Saline Teachers Pilot with ISTE

 02/13/2018 - 13:17
ISTE Logo
The International Society for Technology in Education

 

In the early days of email and discussion lists, I created an online teacher support network. At its most active, we had about 400 subscribers and hundreds of discussions ensued. As interest began to wane, I talked about shutting down the list. That was when I heard from teachers about how valuable the network was in cutting through their professional isolation. One teacher lived in a remote section of North Dakota another lived and taught in the Florida Keys. Without the support of their unseen email-based colleagues, they would have had few people to work through teaching issues.

 

Today, I am a member of several Professional Learning Networks (PLNs) coordinated by ISTE, the International Society for Technology in Education. With technology in the classroom being quick to change and new products hitting the market all the time, I need the feedback from colleagues to inform what tools I will spend my time and energy with. Every day or so, some colleague from across the country will mention a piece of software they use and love. A click or two later, I am looking at the same thing and evaluating it for use in my own teaching.

 

When I was elected to the Board of Directors of ISTE, I learned about some interesting initiatives to increase membership. One of these initiatives was a pilot program at the District-wide level. I brought it to Scot Graden's attention and he immediately saw the benefit for our teachers.

 

For this pilot, only two districts are involved, Saline Area Schools and Prince William County Schools in Virginia. They will both provide feedback on the impact of providing free membership to ISTE for all certified educators. Saline's teachers will have access to all 20 of the Professional Learning Networks and be able to see, free of charge, conference videos, participate in webinars, get discounts on books, and receive a discount on conference registration. That conference, usually attended by over 20,000 teachers nation-wide, will be held in Chicago this year. I am hoping to see many Saline teachers there at the end of June.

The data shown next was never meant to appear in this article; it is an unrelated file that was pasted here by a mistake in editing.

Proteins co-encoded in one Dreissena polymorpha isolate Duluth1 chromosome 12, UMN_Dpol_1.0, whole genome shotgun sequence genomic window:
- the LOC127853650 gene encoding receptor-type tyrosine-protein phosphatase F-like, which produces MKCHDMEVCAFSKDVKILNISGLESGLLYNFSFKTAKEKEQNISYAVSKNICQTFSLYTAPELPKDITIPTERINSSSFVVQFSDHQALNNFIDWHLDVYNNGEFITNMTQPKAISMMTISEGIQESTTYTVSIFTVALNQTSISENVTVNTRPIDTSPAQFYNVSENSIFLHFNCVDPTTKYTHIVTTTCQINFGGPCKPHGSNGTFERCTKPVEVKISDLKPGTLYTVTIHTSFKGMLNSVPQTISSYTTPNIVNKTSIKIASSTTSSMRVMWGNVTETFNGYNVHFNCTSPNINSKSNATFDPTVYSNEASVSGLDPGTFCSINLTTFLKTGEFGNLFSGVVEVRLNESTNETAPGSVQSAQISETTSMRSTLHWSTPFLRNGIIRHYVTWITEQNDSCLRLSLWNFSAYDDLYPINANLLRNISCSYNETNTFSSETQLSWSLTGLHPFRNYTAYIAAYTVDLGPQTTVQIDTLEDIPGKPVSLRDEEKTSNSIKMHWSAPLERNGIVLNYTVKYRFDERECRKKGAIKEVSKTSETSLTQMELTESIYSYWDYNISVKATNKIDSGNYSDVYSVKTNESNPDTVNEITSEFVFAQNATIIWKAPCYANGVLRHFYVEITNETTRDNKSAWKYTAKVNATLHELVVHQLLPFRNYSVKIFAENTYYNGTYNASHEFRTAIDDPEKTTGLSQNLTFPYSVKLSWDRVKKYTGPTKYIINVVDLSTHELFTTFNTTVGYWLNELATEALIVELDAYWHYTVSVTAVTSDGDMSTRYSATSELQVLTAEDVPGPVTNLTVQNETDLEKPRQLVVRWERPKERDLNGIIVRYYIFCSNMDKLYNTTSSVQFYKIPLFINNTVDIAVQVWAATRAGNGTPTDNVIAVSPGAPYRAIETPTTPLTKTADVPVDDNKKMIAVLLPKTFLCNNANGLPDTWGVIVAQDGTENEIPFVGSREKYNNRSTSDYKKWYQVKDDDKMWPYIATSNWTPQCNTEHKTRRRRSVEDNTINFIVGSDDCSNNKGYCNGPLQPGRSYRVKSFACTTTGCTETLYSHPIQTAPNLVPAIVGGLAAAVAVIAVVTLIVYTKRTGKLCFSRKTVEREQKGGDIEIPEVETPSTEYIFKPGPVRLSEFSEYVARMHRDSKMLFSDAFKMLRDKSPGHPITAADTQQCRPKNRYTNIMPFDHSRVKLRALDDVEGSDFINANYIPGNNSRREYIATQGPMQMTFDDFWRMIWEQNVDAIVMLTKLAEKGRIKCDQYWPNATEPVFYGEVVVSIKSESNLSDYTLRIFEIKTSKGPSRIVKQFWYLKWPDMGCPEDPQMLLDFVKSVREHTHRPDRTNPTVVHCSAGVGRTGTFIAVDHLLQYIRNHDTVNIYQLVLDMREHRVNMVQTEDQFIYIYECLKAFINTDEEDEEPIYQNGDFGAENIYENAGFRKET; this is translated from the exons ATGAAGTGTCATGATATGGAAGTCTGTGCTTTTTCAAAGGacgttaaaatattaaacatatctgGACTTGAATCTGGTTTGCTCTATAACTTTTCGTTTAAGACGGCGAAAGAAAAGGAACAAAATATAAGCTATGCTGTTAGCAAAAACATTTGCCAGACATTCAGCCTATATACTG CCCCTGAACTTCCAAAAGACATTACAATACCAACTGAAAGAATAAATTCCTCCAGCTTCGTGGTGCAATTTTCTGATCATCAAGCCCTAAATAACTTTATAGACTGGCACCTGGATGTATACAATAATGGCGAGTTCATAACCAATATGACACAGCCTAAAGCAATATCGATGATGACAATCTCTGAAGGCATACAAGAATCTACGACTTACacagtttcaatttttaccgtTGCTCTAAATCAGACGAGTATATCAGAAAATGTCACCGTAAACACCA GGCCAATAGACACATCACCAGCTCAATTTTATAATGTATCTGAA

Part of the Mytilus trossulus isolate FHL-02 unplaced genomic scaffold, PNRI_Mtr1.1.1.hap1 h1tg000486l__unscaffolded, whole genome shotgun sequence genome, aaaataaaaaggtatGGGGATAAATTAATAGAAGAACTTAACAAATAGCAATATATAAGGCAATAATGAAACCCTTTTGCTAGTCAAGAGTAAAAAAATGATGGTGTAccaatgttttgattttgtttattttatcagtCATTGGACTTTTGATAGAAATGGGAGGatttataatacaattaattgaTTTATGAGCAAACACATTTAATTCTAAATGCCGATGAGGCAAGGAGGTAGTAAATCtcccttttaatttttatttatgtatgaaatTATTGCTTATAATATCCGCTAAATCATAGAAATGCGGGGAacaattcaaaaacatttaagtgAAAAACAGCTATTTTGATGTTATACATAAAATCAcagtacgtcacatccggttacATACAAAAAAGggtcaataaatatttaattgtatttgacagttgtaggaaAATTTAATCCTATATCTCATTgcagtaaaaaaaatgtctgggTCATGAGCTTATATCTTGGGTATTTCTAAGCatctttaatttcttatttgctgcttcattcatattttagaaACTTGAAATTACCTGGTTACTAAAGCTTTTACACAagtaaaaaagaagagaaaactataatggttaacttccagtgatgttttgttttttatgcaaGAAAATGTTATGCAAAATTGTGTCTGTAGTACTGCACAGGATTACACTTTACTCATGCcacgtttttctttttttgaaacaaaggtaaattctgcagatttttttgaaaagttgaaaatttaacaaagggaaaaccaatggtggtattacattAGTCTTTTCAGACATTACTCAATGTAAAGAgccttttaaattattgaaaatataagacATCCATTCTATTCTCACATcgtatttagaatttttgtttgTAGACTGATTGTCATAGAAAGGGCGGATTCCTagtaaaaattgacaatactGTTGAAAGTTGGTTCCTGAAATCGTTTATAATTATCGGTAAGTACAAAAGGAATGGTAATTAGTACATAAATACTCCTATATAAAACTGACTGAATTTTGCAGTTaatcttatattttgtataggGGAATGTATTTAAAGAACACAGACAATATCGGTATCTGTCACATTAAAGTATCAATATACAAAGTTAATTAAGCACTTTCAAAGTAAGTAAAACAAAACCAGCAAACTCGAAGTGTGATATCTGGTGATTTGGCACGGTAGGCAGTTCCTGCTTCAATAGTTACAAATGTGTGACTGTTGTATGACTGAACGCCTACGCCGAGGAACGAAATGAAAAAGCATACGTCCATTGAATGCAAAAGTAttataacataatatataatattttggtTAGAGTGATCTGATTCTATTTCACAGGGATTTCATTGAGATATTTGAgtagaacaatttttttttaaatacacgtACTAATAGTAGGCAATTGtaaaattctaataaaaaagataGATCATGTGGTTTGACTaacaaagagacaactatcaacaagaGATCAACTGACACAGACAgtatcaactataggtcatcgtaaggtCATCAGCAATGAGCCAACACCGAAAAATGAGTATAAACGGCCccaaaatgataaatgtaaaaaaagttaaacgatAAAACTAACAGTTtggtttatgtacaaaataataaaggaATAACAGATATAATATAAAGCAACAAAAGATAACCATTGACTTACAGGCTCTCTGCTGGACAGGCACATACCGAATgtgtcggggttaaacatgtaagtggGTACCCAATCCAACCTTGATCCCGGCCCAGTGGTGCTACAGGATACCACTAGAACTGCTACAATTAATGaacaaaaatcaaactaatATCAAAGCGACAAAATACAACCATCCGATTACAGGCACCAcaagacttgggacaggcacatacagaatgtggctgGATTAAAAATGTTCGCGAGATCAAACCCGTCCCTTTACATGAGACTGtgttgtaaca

This is a great professional development opportunity for Saline Area Schools teachers.

 

Comments

Tran Longmoore's picture

Let us know how this turns out.

I'm a member of 2-3 Facebook groups about journalism and/or local journalism. I sure wish I knew of some old fashioned list-serves dedicated to independent, small town news coverage. The thing I miss most about the newspaper world was the ability to bounce ideas off co-workers, or to celebrate victories and commiserate defeats.

mcveym's picture

That's exactly the point, Tran. I'm having trouble convincing my teacher candidates of the importance of a network. You get what you put into it. 

 

Dell Deaton's picture

When I wrote for AnnArbor.com, they had a physical space where regular, once-in-a-stray-moon, and everything in between who contributed to their online effort could get together anytime from early morning to late night.

This was after the big building that had long housed The Ann Arbor News was sold, and I think it proved a wise decision to maintain a physical presence even as they went mostly virtual.

If memory serves, a lot of the writers back then (about ten years ago) were carryovers from the legacy newspaper. And I'd say there was always a handful of individuals to be found writing there. It also became an attractive hub for folks in no way associated with AnnArbor.com (now mLive.com).

I have to think that there are enough "free lancers," bloggers, social justice warriors àla Facebook, and from surrounding newspapers such as The Sun Times News  that one so moved could create the sort of social group implied here and attract participation.

Tran Longmoore's picture

When I was in Windsor, I belonged to the "Press Club," which had a nice river front location over a dive bar.

It was a great place to debate drunken reporters. And once the college radio station got involved, an even better place to see great live music.

But once Chrysler Canada built its new headquarters, the Press Club kind of lost its mojo in its new location and fizzled out.

I've wondered if such a thing might fly in Washtenaw County. But since I don't drink these days, I probably wouldn't attend myself.

So, the search for a faceless listserve continues.